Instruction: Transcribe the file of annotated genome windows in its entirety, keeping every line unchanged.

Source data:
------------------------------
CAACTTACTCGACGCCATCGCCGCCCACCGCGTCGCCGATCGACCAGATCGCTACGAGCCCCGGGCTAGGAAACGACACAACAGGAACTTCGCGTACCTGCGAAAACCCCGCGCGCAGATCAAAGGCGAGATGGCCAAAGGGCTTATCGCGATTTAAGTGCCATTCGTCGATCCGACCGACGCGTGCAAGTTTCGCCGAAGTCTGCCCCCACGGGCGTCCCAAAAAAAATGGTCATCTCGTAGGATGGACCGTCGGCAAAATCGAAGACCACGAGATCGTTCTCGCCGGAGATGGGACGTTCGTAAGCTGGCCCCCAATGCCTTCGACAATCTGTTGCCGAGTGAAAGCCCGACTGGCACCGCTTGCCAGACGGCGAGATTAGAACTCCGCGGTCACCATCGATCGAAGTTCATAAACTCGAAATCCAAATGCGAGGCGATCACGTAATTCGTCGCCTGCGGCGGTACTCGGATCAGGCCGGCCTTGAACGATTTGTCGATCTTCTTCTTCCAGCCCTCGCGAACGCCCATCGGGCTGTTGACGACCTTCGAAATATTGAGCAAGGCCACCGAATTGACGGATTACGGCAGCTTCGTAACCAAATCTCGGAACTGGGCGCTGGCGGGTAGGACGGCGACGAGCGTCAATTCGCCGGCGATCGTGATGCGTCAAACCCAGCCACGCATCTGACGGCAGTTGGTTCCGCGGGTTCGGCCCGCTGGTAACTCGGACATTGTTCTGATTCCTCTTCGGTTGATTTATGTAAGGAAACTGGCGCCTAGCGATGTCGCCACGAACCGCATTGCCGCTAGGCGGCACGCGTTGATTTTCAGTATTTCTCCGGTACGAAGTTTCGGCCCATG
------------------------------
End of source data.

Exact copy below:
CAACTTACTCGACGCCATCGCCGCCCACCGCGTCGCCGATCGACCAGATCGCTACGAGCCCCGGGCTAGGAAACGACACAACAGGAACTTCGCGTACCTGCGAAAACCCCGCGCGCAGATCAAAGGCGAGATGGCCAAAGGGCTTATCGCGATTTAAGTGCCATTCGTCGATCCGACCGACGCGTGCAAGTTTCGCCGAAGTCTGCCCCCACGGGCGTCCCAAAAAAAATGGTCATCTCGTAGGATGGACCGTCGGCAAAATCGAAGACCACGAGATCGTTCTCGCCGGAGATGGGACGTTCGTAAGCTGGCCCCCAATGCCTTCGACAATCTGTTGCCGAGTGAAAGCCCGACTGGCACCGCTTGCCAGACGGCGAGATTAGAACTCCGCGGTCACCATCGATCGAAGTTCATAAACTCGAAATCCAAATGCGAGGCGATCACGTAATTCGTCGCCTGCGGCGGTACTCGGATCAGGCCGGCCTTGAACGATTTGTCGATCTTCTTCTTCCAGCCCTCGCGAACGCCCATCGGGCTGTTGACGACCTTCGAAATATTGAGCAAGGCCACCGAATTGACGGATTACGGCAGCTTCGTAACCAAATCTCGGAACTGGGCGCTGGCGGGTAGGACGGCGACGAGCGTCAATTCGCCGGCGATCGTGATGCGTCAAACCCAGCCACGCATCTGACGGCAGTTGGTTCCGCGGGTTCGGCCCGCTGGTAACTCGGACATTGTTCTGATTCCTCTTCGGTTGATTTATGTAAGGAAACTGGCGCCTAGCGATGTCGCCACGAACCGCATTGCCGCTAGGCGGCACGCGTTGATTTTCAGTATTTCTCCGGTACGAAGTTTCGGCCCATG